Move over ramen, it’s udon’s turn in the spotlight.
The thicker, sassier noodle cousin to ramen, udon are chewy, slippery strands of cooked wheat and water that beg to be sauced, souped and slurped. Served hot in winter and cold in the summer, they’ve been a Japanese staple for nearly a thousand years — far longer than the two-hundred or so years since the introduction of ramen from China. Though, to be clear, nobody puts ramen in a corner.
It’s just that this simple homey dish is so, well, simple. While ramen lovers argue over the types of broth particular to the many variations of ramen noodles, how to make the ramen, and the specifics of each prefecture’s style, udon is classically served with dashi broth (a briny broth made with seaweed and shrimp flakes), some scallions and a soy dipping sauce — and that’s it.
Not that we’re exactly udon experts, but a brief lesson from newly-opened Ippinn Udon & Tempura owner Frank Wu helped to dispel some of the mystery of this very Japanese experience. The Mendocino Avenue shop he recently opened with collaborators Teng Yushu and Mason Lin is a sort of upscale cafeteria experience where you order a type of udon — from simple kama udon to cross-over dishes like spicy beef or curry udon noodles — then slide the tray past a variety of tempura, grabbing (with tongs of course) whatever tickles your fancy.
“ People are already familiar with ramen. We wanted to introduce udon to this region,” said Wu who, along with his business partners, hails from China rather than Japan. A businessman through and through, Wu saw the popularity of udon bars in San Francisco and wanted to bring the first to the North Bay. He is already planning a similar fast-casual concept for sushi in the nearby Big Lots shopping center.
Like all the staff, Wu wears dentist-like face shields to keep things nice and sanitary. It’s like a personal sneeze guard, and more than a little funny when you try to figure out how the contraption stays on.
Ippin Udon & Tempura has been in development for nearly two years, and business partner Teng Yushu spent a month enrolled in “noodle school” in Kagawa, Japan learning the art of udon noodle making.
Part of the instruction is how to keep their $50,000 Yamato udon machine in good repair, since there’s no way to get a quick service call from across the ocean.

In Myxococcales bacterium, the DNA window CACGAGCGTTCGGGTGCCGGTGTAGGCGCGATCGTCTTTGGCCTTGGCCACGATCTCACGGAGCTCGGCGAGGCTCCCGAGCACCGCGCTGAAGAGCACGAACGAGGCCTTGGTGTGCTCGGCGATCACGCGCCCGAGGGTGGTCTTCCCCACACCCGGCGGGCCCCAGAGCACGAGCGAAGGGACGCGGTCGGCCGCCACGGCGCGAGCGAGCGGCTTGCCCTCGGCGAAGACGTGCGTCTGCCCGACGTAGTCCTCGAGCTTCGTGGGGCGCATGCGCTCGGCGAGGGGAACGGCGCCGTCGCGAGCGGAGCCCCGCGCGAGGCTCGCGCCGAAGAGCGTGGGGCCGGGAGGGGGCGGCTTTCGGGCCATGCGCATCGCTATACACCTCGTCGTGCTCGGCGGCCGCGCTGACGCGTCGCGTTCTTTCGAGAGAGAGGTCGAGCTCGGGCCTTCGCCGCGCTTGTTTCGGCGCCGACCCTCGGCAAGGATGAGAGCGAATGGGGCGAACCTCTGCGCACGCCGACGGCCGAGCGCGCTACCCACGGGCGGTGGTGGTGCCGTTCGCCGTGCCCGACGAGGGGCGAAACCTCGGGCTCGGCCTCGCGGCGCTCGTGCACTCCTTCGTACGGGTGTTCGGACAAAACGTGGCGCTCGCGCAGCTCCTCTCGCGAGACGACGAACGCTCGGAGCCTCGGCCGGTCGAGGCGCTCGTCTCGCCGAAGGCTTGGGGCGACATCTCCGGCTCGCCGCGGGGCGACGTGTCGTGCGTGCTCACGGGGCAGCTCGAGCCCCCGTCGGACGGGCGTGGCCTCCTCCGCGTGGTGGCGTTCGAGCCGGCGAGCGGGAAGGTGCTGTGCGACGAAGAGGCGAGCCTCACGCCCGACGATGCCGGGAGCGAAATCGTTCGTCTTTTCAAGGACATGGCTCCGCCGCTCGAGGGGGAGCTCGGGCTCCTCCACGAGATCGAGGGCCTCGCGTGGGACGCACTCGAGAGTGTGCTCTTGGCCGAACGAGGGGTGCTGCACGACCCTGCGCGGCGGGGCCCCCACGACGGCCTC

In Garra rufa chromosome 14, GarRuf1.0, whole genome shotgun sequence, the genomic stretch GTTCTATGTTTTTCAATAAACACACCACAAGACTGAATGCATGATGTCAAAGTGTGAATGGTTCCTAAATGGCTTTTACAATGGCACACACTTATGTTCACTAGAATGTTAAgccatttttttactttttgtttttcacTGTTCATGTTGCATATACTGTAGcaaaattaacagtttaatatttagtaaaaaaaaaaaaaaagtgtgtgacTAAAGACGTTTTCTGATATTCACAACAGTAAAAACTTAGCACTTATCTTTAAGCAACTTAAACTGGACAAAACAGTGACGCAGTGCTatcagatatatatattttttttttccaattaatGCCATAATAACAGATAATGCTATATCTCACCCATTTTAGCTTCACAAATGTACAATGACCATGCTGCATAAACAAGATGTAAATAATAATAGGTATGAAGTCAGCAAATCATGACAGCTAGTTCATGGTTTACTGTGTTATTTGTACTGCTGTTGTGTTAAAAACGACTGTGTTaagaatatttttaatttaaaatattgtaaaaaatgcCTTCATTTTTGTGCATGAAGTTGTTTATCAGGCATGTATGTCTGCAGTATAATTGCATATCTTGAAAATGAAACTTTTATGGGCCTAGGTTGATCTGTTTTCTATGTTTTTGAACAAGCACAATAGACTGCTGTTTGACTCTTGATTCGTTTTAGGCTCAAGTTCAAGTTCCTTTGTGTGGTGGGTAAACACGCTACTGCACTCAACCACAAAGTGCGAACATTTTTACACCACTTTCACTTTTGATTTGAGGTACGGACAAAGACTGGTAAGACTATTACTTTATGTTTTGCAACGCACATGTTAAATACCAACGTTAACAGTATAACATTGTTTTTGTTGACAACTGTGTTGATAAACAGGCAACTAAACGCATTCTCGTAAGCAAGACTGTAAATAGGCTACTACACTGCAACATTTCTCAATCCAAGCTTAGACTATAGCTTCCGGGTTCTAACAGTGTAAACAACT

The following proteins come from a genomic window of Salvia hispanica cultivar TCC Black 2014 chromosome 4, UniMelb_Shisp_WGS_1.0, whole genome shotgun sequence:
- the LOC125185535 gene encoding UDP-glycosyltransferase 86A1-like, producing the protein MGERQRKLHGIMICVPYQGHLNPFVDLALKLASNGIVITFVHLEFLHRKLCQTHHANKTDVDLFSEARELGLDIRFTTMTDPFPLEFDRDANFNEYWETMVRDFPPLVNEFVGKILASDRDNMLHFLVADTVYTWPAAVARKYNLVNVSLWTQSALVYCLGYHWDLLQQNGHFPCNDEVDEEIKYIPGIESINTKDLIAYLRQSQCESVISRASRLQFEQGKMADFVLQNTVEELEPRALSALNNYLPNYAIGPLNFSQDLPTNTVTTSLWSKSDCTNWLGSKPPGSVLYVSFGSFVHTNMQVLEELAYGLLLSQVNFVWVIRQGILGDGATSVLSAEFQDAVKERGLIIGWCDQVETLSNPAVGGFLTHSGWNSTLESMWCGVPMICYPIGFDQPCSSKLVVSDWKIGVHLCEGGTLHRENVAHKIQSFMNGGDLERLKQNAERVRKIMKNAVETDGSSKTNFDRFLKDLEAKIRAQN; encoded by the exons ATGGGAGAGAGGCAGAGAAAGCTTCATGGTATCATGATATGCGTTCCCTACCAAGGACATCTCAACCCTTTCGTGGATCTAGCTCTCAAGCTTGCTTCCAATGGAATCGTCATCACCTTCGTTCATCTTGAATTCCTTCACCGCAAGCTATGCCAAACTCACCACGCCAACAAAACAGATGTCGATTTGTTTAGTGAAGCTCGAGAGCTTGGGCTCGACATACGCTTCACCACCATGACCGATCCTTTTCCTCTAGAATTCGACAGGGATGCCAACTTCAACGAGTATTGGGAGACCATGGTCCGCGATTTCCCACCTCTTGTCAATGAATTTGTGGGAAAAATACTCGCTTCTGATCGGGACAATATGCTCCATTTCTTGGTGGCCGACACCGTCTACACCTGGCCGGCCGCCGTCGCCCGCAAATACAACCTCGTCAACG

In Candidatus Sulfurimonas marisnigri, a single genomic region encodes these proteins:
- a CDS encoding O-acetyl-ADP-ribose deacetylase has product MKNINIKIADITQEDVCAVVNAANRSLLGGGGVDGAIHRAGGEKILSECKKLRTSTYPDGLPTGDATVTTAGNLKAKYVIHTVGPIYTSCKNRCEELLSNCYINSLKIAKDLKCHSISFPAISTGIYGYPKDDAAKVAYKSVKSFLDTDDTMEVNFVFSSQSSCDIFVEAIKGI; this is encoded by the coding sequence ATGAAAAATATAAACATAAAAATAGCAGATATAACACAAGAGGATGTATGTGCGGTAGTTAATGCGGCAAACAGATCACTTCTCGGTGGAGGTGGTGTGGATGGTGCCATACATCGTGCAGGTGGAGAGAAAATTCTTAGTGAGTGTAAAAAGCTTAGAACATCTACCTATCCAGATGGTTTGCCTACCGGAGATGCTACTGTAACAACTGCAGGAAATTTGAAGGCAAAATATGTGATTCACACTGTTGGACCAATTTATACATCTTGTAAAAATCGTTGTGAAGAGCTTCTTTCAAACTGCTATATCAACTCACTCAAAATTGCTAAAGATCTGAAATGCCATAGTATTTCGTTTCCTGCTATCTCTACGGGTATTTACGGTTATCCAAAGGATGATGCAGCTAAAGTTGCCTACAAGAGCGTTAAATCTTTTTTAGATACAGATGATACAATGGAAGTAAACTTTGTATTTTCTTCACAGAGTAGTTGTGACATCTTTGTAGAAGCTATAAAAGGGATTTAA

The nondescript appliance sits by the window, quietly chopping noodles for hours.
It’s a fascinating process to observe, as Yushu fires up the noodle maker that does everything from mixing the flour and saltwater mixture to kneading, rolling and cutting the noodles.
In less than 5 minutes, three balls of rested dough (they rest about 18 hours after kneading) have gone through rollers with increasing pressure to get just the right thickness. The dough is carefully folded, then fed through a chopper, where ribbons of udon noodles fall onto a tray.
They’re almost immediately tossed into a vat of boiling water, where Yushu stirs the noodles constantly with a large wooden roller. Watching the noodles twist and turn in the boiling pot is hypnotic.
After about six minutes, he scoops the noodles into a cloth net, shocks them with cold water, swirling the noodles to release starch.
They’re shocked in ice, and twisted into small ropes to later be portioned into bowls.
Wu is carefully monitoring what udon dishes work, like the spicy beef, and which are less approachable. Like California rolls, which are a uniquely American invention, giving traditional recipes a little wiggle room tends to bring more folks to the table.
As the weather warms, they will be serving cold udon noodle dishes as well.
Overall: It’s best to approach Ippinn with a sense of curiosity and enthusiasm because there are things on the menu even seasoned foodies won’t immediately recognize. A welcoming and explanatory staff make the adventure fun, and student-friendly prices make it a quick grub stop that almost anyone can appreciate. Slurping welcome!
Curry Udon, $6.99: A creamy coconut milk broth with bits of beef, noodles and (optional) cilantro. It’s an easy introduction to udon that marries Indian and Japanese cuisine. A favorite.
Kama-Age, $4.99: Served in wooden noodle bowls (kama), this is the most classic udon dish. Noodles, clear broth, grated daikon and a soy-based dipping sauce. Light, bright flavors and super simple.
Tofu Udon $5.49: Sweet fried tofu skin, fish cakes, egg and a dashi base. A great lunch bowl.
Tonkatsu Udon, $7.99: Pork belly chashu with pork broth. The most popular udon, it’s super rich and hearty.
Tempura: Udon’s best friend, tempura are frequently dipped into the broth. Selections change daily, but expect things like panko-breaded and fried pumpkin, fish cakes, prawns, potato croquettes, and vegetable nests. They range from .60 to $1.70 for each piece. Pumpkin is our favorite.
Ippinn Udon and Tempura, 1880 Mendocino Ave #D, (near Mombo’s Pizza) Santa Rosa, 707-521-9911, ippinnllc.com